This problem requires the solver to reason geometrically and make use of symmetry. By re-presenting the information in a different way, for example by adding additional lines (a useful technique in geometrical problems) more structure can be revealed. It is an interesting idea that adding something, and therefore apparently making it more complex, can sometimes make a problem more accessible. Then of course there is an opportunity to use the cosine rule in a non-standard context.

Use the images in this document to make cards.

Display the problem and ask learners to work in groups rearranging the cards in ways which help to make connections for them.

Share ideas and relationships that groups notice before going on to solve the problem. Encourage careful reasoning and convincing arguments. For example:

- "Why can you say those two angles are equal?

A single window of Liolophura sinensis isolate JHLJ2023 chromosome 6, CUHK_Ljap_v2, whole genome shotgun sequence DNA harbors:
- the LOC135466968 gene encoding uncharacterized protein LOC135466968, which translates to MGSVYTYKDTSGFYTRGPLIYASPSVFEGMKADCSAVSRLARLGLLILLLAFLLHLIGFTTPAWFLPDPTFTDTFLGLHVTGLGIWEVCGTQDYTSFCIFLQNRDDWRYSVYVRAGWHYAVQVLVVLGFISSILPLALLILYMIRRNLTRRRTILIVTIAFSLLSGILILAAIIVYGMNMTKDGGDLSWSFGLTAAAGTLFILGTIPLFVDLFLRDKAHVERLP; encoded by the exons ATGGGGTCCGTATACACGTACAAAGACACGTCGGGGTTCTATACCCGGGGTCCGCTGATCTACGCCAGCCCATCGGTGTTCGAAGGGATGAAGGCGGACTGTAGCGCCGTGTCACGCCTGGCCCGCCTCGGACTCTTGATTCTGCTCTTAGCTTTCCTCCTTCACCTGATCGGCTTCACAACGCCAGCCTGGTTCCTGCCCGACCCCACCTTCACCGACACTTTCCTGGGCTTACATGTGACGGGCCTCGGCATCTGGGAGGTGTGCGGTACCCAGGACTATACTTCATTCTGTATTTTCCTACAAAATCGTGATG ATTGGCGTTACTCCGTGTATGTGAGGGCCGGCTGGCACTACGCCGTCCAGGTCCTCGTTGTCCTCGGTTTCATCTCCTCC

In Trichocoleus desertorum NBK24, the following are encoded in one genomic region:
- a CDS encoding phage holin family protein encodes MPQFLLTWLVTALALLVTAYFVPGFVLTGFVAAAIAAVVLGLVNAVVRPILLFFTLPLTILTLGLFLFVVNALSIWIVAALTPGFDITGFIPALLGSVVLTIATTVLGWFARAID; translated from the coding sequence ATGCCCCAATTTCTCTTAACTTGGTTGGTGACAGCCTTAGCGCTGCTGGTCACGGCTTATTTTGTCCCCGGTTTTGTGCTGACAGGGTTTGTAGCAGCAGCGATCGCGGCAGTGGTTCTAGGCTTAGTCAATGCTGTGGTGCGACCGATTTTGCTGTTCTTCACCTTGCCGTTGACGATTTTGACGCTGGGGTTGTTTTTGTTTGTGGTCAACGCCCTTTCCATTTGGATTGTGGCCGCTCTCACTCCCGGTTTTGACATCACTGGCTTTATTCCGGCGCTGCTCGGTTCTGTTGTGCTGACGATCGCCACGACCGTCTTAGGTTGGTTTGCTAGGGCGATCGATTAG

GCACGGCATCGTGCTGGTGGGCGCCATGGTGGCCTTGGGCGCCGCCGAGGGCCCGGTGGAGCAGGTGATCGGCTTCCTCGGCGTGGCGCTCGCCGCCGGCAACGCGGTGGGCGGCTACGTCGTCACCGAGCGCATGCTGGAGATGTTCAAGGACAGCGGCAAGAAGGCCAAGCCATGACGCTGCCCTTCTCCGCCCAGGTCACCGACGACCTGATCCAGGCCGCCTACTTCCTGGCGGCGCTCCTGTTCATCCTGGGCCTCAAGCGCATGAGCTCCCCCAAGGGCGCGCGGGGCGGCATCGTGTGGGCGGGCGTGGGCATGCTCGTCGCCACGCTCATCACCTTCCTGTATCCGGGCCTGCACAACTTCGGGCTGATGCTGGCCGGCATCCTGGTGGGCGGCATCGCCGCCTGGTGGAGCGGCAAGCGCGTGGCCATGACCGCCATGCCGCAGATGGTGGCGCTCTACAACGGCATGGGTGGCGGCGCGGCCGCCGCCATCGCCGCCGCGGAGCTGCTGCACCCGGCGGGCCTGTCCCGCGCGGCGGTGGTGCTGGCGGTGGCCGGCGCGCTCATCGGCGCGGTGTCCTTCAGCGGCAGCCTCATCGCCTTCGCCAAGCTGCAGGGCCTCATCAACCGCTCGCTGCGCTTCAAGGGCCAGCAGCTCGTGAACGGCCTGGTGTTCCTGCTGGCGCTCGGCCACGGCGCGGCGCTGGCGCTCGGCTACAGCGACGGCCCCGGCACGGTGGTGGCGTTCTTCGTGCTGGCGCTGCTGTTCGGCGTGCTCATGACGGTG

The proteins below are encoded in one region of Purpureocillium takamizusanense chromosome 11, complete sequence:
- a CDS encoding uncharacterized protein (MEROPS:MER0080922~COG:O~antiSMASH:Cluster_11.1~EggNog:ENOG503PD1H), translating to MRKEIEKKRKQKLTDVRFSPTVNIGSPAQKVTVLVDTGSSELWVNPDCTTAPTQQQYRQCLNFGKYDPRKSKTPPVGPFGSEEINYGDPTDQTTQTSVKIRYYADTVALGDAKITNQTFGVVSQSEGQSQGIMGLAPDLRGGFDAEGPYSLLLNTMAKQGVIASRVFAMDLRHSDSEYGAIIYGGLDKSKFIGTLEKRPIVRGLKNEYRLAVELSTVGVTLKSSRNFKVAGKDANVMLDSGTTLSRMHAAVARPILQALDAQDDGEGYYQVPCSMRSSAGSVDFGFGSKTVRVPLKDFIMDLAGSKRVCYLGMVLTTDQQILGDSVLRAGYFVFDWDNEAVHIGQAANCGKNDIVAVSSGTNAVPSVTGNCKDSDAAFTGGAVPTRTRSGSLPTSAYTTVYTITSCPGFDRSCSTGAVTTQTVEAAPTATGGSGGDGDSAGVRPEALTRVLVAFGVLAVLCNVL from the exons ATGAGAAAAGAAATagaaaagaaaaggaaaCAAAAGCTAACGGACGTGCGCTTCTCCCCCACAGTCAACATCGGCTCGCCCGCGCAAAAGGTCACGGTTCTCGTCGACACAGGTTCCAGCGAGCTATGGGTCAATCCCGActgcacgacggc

There are several ways of solving the problem so share different approaches and discuss what helped to move thinking forward.

Two observations may be worth drawing attention to :

- the reflection symmetry between $a$ followed by $b$ and $b$ followed by $a$,
- the angle at the circumference as half the angle subtended at the centre onto the same arc (in this case an arc greater than a semicircle) .

- How can you use the symmetry of the figure to determine some of the angles ?
- What things in the images helped to make connections for you?
- What do we need to find, and can that be found directly ?

For a similar level challenge try Bendy Quad

And for something much harder try Biggest Bendy

Concentrate on the interesting property that all angles in the hexagon are equal. This might be approached practically: drawing a circle, split into thirds to emphasise the symmetry, then splitting each third into the same two unequal proportions before measuring all six angles.

Ask the students if they can explain why these should all be equal .